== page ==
Protein uses in respiration. All respiring organisms have it but is not identical in all species. Using amino acid sequence of two different species, the more differences found, the less closely related they are. Closely related species have the same
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How is DNA used in classification?
Changes in DNA occur at random - mutations. Comparing DNA from two species, the greater the number of differences, the longer the species have evolved independently.
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How is Eubacteria different from kingdoms Archaea and Eukaryotae?
Bacteria have different cell membrane structure, flagella with a different internal structure, different enzymes (RNA Polymerase) for synthesising RNA, no proteins bound to genetic material, different mechanisms for DNA replication and making RNA
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How is the Kingdom Archaea similar to Eukaryotae
Similar enzymes (RNA Polymerase) for synthesising RNA, simialr mechanisms for maing RNA and DNA replication, production of some proteins that bind to their DNA
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What is artificial classification?
Classifications for convenience e.g. book with all yellow flowers on one page. Bases on only a few characteristics, doesn't reflect evolutionary relationships, provides limited information but is stable
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What is natural classification?
Organisms are classified using the modern hierarchy. Uses many characteristics, reflects evolutionary relationships, provides a lot of information, may change with advancing knowledge.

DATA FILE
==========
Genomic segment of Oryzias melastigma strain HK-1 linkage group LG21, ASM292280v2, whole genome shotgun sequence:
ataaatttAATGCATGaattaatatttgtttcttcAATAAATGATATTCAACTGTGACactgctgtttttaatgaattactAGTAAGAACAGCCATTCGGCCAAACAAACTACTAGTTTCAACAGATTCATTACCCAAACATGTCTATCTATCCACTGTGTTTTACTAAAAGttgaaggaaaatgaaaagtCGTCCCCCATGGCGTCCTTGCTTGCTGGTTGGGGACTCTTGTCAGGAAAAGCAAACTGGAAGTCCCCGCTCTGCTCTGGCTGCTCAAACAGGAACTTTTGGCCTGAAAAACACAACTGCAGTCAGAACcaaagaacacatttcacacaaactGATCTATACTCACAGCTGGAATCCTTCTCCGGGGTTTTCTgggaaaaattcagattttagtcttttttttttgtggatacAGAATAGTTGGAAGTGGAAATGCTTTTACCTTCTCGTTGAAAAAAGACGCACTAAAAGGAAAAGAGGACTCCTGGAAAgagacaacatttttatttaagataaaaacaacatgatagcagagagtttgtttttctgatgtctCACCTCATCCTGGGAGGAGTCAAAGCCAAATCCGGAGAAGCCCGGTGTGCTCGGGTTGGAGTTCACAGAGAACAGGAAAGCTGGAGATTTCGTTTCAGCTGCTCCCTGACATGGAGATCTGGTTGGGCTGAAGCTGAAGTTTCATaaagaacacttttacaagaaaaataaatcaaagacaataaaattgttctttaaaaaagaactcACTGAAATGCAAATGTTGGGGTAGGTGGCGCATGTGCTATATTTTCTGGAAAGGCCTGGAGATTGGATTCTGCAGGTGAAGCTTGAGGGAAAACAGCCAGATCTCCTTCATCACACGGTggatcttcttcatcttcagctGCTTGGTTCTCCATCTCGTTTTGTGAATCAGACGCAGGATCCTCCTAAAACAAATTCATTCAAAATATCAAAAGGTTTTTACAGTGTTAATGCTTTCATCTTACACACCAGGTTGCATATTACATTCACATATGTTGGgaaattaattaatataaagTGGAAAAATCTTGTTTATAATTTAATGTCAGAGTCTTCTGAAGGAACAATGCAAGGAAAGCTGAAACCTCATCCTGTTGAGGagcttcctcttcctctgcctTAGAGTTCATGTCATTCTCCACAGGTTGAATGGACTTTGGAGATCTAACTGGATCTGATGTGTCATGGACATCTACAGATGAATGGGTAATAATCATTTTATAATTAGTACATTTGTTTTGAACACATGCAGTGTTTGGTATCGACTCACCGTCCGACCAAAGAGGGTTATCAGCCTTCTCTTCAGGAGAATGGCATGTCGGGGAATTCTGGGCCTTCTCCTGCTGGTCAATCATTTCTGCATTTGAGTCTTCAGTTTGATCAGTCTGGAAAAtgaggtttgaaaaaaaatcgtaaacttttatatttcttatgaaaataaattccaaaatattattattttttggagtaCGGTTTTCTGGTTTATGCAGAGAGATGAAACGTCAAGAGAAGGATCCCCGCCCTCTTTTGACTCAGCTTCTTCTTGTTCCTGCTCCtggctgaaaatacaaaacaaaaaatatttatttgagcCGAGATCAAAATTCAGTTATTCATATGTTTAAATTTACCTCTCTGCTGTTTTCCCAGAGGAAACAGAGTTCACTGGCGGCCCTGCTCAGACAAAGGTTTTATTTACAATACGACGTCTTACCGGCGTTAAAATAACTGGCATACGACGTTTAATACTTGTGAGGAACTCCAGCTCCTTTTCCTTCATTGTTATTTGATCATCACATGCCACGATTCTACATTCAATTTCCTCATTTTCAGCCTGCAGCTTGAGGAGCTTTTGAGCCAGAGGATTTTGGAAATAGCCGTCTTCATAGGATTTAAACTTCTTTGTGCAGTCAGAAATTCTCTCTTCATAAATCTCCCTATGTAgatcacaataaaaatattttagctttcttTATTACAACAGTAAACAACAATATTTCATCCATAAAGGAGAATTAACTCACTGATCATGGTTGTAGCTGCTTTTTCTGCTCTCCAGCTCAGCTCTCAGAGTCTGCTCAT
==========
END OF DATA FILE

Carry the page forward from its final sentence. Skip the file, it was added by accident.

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What is Phylogeny?
Study of evolutionary relationships between organisms. The more closely related organisms are, the closer the common ancestor.
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What does monophyletic mean?
Organisms that have evolved from the same common ancestor
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What 4 Observations did Darwin make to theorise Natural Selection
Offspring generally appear similar to their parents, no two individuals are identical, organisms have the ablity to produce a large amount of offspring, populations in nature tend to remain fairly stable in size
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What is Darwins conclusions of Natural Selection?
There is a struggle to survive, better-adapted individuals survive and pass on their characteristics, in time, a number of changes may give rise to a new species